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Newport News School Board reverses course, adopts state transgender policy

On Thursday, the board approved the policy 4-3. This comes after they rejected the policy 5-1 just 10 days ago.

NEWPORT NEWS, Va. — After three hours of passionate speakers pleading with the Newport News School Board, they voted to adopt the state’s transgender rights policy.

This comes after they voted not to adopt the policy last week.

RELATED: Despite new law, Newport News School Board votes against transgender policy updates

The policy had emotions running high once again in Newport News.

"Trans rights are human rights," said one woman. 

"Us not protecting these kids at school is wrong," added another who is in favor of the policy.

On the other side of the argument, some said they worry for their children's safety.

"This is wrong, this is wrong," said one father, "Don’t allow chaos in our community."

Some wanted to know why the board was revisiting their initial vote.

"What in this policy changed since the last time it was voted on? What new revelation was brought out?"

RELATED: Newport News school board to reconsider transgender student policies

After three hours and 45 passionate speakers, the Newport News School Board voted to adopt the state-mandated transgender policy.

This decision comes just 10 days after the board voted against transgender policy updates 5-1, with one member abstaining.

Last week, Board Chairman Douglas Brown said they still needed clarification on how to implement the procedures in each school

At the time, board member Gary Hunter cast the only vote in favor of the change.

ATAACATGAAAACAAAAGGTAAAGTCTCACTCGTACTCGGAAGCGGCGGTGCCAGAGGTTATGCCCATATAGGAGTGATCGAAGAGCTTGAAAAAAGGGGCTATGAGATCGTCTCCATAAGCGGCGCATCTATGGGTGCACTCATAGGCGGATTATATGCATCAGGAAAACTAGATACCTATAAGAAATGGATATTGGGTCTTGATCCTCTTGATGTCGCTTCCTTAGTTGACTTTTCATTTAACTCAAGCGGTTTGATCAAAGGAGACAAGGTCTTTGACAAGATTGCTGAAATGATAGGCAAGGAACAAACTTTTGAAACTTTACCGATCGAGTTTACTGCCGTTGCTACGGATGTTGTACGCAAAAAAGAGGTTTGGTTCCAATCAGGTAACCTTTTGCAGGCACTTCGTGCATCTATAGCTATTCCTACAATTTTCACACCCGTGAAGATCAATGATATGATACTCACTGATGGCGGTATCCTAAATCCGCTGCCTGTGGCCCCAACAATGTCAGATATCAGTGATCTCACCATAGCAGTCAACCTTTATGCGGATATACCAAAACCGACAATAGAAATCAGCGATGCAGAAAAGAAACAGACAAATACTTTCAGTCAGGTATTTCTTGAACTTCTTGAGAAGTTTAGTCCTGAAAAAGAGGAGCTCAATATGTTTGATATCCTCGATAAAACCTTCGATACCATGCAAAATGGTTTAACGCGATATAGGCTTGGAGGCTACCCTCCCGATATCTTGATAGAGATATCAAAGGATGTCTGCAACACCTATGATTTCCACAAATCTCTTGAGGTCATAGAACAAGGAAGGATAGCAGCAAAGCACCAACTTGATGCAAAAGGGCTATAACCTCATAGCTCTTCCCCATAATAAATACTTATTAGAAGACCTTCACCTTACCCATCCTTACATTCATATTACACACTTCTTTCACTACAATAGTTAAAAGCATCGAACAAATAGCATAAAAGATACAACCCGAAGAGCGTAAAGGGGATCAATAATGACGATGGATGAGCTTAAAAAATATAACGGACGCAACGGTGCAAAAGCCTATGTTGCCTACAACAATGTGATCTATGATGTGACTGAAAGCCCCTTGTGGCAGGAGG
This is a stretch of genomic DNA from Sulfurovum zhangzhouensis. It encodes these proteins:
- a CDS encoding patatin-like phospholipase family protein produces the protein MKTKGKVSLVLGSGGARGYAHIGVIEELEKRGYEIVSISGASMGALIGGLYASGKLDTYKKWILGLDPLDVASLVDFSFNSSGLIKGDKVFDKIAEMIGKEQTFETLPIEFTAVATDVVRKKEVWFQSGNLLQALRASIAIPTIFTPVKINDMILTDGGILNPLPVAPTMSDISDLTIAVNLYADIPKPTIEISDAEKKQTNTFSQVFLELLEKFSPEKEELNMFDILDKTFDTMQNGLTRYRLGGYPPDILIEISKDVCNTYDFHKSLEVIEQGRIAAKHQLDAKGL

State law requires school leaders to pass policies to protect students who don’t identify with the gender they were assigned at birth by the start of the school year.

Back in July, State Superintendent James Lane sent a memo to all divisions saying "school boards that elect not to adopt policies assume all legal responsibility for noncompliance."

This time, the school board voted 4-3 in favor of adopting it.

Dr. Terri Best abstained from voting last time because she didn't feel she had enough information.

However, she told the crowd Thursday, that was a mistake.

"One of my fellow board members described it as taking the easy way. When I first heard that, I was somewhat offended. But upon further self-reflection, that assessment was correct. By abstaining, I did not lend my voice to the matter at hand, which is exactly what I was elected to do."

This time, she voted in favor.

Brown, who has voted against the policy twice, said he resents those who have called him a bigot.

"Those calls are unfair. Just as you are asking for tolerance, I do feel that there was a lot of intolerance expressed towards me last week and I wish it wasn't so," he said.

He said he still feels the board should implement a more localized policy instead of the state-mandated one.

"Should the board reverse itself from such an overwhelming majority, I fear that it's going to show the word of the school board has little to no meaning," he said. "This is not the way you do business." 

In the end, the reversal of the vote is a move that left some parents upset.

"I take issue with you not standing by your convictions."

And others were relieved.

"This is about protecting vulnerable children so that they can get the best education possible. That is really a simple objective."